As far as I am aware,  Legal Notice 256 of 2014 only absolves self-declared tax-evaders resident in Malta from their non-observance of income tax legislation. Other crimes could still be actionable .

Such other crimes would include false declarations to Cabinet in terms of the Ministerial Code of Ethics. There may also be other issues should these result from the investigations which the Commissioner of Inland Revenue is currently carrying out on the basis of the information which is now known.

There is however one important thing which we should never underestimate. The benevolence of the state towards tax evaders has no limits. It knows how to take care of these small details too.


published in the Malta Independent on Sunday – 1st March 2015

Swiss cheese

Swiss cheese 2

Michael Falzon and Ninu Zammit, retired for some years from politics, are back in the news for the wrong reasons. Tax evasion and false declarations.

They have tried to give some explanations. Michael Falzon has attributed his accumulated investments in HSBC Geneve to his professional earnings from overseas clients between 1975 and 1985. Zammit went one further: in addition to professional earnings in approximately the same timeframe, he has stated that they have also accrued as a result of his land dealings.

It is news that Ninu Zammit had substantial earnings from his profession. Back in the 80s, in his income tax return he used to declare that he barely earned a minimum wage. Way back in the 80s a thick book used to be published by the Commissioner of Inland Revenue listing the income declared and the income tax paid in Malta by all taxable persons. I distinctly remember  that the book used to indicate that Ninu Zammit was one of the poorer chaps on the island then!

I do remember some years back reference to the company LENI Enterprises Co Ltd co-owned between Ninu Zammit and another member of his family. Maybe some enterprising journalist could carry out searches into the assets and liabilities of LENI Enterprises Co Ltd which could  possibly lead to some very interesting results.

Politics and dealings in land were never a good mix. History has proven time and again that such a mix generally produces the worst possible cocktail.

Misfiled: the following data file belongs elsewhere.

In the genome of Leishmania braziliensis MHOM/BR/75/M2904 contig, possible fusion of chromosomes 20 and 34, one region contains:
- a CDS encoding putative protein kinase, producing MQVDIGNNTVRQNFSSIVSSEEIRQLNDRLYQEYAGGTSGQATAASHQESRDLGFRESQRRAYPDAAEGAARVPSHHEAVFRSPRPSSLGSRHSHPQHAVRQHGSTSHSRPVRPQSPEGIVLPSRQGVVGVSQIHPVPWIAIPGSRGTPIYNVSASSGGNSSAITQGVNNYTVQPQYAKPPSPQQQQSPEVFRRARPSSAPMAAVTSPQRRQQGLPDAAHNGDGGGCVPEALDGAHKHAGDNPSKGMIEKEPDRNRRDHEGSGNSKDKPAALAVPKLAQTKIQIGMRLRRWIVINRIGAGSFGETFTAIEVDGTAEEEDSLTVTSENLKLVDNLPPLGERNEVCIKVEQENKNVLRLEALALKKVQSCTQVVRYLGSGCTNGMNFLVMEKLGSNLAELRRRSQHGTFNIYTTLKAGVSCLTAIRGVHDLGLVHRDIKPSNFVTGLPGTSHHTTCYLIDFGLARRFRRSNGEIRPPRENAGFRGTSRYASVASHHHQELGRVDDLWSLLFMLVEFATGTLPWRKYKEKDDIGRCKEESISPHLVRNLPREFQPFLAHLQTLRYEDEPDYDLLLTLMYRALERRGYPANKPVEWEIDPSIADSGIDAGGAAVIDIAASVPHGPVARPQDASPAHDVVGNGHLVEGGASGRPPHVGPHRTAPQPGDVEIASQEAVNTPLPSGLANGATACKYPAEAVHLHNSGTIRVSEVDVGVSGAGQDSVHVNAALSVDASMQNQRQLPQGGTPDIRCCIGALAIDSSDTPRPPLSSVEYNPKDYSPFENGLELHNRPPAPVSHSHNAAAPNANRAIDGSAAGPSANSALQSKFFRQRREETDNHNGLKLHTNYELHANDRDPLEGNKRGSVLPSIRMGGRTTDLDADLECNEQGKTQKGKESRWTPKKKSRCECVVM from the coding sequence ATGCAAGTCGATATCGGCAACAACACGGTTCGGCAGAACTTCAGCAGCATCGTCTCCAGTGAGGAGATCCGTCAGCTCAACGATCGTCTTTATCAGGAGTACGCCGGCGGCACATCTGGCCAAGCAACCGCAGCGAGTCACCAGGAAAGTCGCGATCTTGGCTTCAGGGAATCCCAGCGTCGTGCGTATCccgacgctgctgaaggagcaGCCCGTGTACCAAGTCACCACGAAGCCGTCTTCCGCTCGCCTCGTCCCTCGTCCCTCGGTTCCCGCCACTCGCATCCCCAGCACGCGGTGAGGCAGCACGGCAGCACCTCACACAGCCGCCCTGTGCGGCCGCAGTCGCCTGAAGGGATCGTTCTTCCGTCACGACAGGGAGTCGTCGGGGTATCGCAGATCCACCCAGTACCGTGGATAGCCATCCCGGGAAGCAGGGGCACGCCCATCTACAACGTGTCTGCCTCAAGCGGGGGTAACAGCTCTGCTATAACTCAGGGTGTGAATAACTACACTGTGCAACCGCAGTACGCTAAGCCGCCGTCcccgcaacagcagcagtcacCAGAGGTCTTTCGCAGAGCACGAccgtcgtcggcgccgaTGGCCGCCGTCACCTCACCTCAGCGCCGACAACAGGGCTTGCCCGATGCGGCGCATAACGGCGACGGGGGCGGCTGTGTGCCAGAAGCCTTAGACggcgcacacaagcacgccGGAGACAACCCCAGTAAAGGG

Both Falzon and Zammit have avoided criminal proceedings by making use of one of the amnesties launched over the years. By paying a fine and repatriating their Swiss funds they have been absolved of criminal action relative to tax evasion and infringement of currency rules.

Michael Falzon, when cornered,  admitted his role and in anticipation of the full story in the Sunday papers published his side of the story. Ninu Zammit, on the other hand, was arrogant and argued that his financial affairs were now in order and that as he was no longer in politics he should be left alone.

Both Falzon and Zammit occupied ministerial office. Falzon was minister for nine years between 1987 and 1996. Zammit was parliamentary secretary for nine years (1987-96) and a minister for another ten years (1998-2008). During these years, as from 1994, they filed annual declarations in terms of the Ministerial Code of Ethics supposedly declaring their assets. These declarations were filed in the Cabinet Office and subsequently the Prime Minister notified Parliament by presenting a copy of such declarations for its scrutiny.

It now results that Michael Falzon and Ninu Zammit through false declarations misguided Prime Ministers, Cabinet and Parliament.  No amnesty has or will absolve them of this.

Up till the time of writing, no public apology has been made by either Falzon or Zammit.

It is also unfortunate that so far, Parliament has no available remedy for  this serious breach of the Ministerial Code of Ethics by these two former Cabinet members.